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Literate environment analysis presentation

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  • 1. Literate Environment AnalysisPresentation
  • 2. Getting to Know LiteracyLearners, P–3 (Week 2 Application)AnalysisUnderstanding students as unique literacy learners allowed me to learnhow to meet their needs as relating to literacy. Gathering bothcognitive and non cognitive data ensured that all of the students’needs would be addressed. This practice helped me understandwhere the students were academically and socially in regards to theirattitude towards reading. It also encouraged me to focus on thestudents’ attitude towards reading. I was persuad to deeply considerthe texts that I would use to interest my reluctant readers.ResearchKnowing and using students’ interests to help plan reading instructioncan positively influence student reading (Tompkins,2010).
  • 3. II. Selecting Texts (Week 3 Application)AnalysisAnalyzing and selecting text brought me to therealization that more consideration should be given tochoosing texts. I learned to choose texts that wouldbenefit most students. I now consider text difficulty,readability, sentence length and number of syllables .When selecting text for my Guided Reading groups, Ichoose to focus on text structures as well as students’interests.The matrix can help me see if I am using a balance ora variety when looking at linguistic,, semiotic, narrative,informational and the dimension of difficulty.
  • 4. II. Selecting Texts (Week 3 Application) Research Dr. Douglas K. Hartman stated that plotting texton the matrix can show the distribution of text, sowe can see how the text will work towards theliteracy goal (Laureate, Producer),
  • 5. III. Literacy Lesson: InteractivePerspective (Week 5 Application)AnalysisThis practice helped me to create a literate environment by gathering avariety of strategies and procedures that improve comprehension whichcan be used before, during or after reading. I was reminded to take thetime after a mini lesson and modeling to allow students ampleopportunities to practice the strategies learned.I now can add strategies like, think alouds, predictions, using priorknowledge and generating questions.I now have a bank of resources with which I can pull during my Literacyblock.“Research Strategies that appear to improve comprehension includemonitoring students’ understanding, summarizing, generating questions,thinking aloud, attending to text structure, drawing inferences,constructing visual representations and making predictions “(Duke, 2004).
  • 6. IV. Literacy Lesson: Critical andResponse Perspectives (Week 6Application)AnalysisThe critical perspective practice helped me tocreate a literate environment by enlightening meon the importance of having students to thinkcritically. I understand the value of books whichchallenge students to question the author and tolook at texts from different perspectives. Currently, Iam aware that I need to include such texts that willallow students to take a critical stance where theycan think more deeply about a text and evenwonder about the author’s purpose.
  • 7. IV. Literacy Lesson: Critical andResponse Perspectives (Week 6Application)AnalysisThe Response perspective encouraged me toremember to choose books that will have an effect onthe students. I chose books within the literature unit thatwould give students a reason to respond. I also chosebooks that will encourage students to voice their opinionor concern. Within this environment, I encouragestudents to be risk-takers as I provide a safe andsupportive environment for them.Research Dr. Janice Almasi stated that we need toprovide experiences with text that transform childrenand change them (Laureate, producer)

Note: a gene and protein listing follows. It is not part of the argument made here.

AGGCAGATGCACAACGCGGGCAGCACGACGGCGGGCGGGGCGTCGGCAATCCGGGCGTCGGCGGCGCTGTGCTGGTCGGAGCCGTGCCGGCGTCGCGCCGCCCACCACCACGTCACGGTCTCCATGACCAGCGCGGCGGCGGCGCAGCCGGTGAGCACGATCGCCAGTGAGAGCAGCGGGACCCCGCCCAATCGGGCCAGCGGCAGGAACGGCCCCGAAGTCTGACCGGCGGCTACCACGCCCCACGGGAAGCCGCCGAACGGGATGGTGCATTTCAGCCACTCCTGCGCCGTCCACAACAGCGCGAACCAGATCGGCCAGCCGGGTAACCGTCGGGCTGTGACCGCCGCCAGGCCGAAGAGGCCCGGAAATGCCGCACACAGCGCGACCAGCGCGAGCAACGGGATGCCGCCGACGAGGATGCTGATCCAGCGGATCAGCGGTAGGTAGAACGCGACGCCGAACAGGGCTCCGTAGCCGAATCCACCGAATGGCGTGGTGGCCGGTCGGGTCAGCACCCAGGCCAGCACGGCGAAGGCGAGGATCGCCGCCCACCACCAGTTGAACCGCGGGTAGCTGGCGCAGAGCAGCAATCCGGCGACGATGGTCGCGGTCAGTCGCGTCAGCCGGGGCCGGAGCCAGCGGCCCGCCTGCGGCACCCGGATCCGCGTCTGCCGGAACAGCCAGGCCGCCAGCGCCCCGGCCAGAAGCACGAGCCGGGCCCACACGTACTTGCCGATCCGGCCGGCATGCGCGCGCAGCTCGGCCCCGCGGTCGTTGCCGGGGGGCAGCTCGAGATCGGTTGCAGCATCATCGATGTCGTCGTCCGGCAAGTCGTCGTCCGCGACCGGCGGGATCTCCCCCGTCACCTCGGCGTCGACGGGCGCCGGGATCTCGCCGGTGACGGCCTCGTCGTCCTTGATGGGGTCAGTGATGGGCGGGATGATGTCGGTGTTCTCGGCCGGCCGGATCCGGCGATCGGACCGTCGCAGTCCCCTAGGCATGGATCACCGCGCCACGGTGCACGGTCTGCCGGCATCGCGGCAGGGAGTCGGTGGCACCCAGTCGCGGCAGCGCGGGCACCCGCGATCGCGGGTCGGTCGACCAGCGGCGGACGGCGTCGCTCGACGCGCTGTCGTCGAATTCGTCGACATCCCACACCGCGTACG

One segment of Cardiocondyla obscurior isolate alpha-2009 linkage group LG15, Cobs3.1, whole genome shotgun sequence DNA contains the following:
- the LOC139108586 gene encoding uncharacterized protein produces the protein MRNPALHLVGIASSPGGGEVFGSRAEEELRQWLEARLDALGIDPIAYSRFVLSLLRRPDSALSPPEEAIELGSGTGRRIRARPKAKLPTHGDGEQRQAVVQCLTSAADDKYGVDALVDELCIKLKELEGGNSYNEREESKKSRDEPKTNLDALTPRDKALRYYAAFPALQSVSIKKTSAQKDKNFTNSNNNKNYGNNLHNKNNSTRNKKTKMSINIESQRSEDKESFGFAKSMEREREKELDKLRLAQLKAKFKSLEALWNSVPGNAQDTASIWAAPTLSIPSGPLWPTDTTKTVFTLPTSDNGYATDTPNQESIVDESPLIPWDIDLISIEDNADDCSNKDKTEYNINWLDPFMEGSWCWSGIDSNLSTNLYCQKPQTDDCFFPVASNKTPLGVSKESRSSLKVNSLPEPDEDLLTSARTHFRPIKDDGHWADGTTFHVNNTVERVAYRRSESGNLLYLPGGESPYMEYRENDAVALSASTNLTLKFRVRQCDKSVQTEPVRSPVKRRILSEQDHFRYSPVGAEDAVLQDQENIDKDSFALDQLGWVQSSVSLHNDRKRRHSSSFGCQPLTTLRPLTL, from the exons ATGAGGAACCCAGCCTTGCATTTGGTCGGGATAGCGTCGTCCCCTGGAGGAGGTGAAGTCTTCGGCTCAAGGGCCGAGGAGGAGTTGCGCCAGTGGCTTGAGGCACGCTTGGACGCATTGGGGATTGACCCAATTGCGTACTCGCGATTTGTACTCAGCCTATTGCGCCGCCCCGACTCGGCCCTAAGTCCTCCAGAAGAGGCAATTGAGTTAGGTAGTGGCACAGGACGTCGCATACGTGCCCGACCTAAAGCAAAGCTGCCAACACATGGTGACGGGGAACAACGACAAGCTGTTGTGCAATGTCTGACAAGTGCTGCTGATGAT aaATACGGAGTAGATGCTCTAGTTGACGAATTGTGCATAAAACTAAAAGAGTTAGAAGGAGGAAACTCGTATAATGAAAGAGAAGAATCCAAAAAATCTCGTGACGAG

• 8. V. Feedback from Colleagues andFamily Members of Students * What insights did you gain about literacy and literacy instruction from viewing this presentation? These children can be taught to read if you know and understand what peaks their interest. How might the information presented change your literacy practices and/or your literacy interactions with students? Understanding that the children need to be challenged within the text and not just in reading. This can help students want to read more. In what ways can I support you in the literacy development of your students or children? Help me to understand how to challenge my kids and find the right books for them. How might you support me in my work with students or your children? I could let you know what they are interested in. What questions do you have? What type of books do I need and where can I find them?
  • 9. V. Feedback from Colleagues andFamily Members of Students * What insights did you gain about literacy and literacy instruction from viewing this presentation? There are some reading practices that I was not familiar with. How might the information presented change your literacy practices and/or your literacy interactions with students? I will take time to choose the text, not just based on students’ reading levels. In what ways can I support you in the literacy development of your students or children? I would like to read more about the reading strategies and the way to select texts for students. How might you support me in my work with students or your children? I could let you assess some of my students to see their interests. What questions do you have? Have you seen improvements in comprehension through what you have learned?
  • 10. ReferencesDuke, N. K. (2004). The Case For Informational Text. Educational Leadership, 61(6), 40-44.Laureate Education, Inc. (2010).Analyzing and selecting text Retrieved from http://www.courseurl.comLaureate Education, Inc. (2010).Critical Perspectives.Retrieved from http://www.courseurl.comTompkins, G.E. (2010). Literacy for the 21st Century A Balanced Approach(5th edition) New York, NY: Laureate Education, Inc.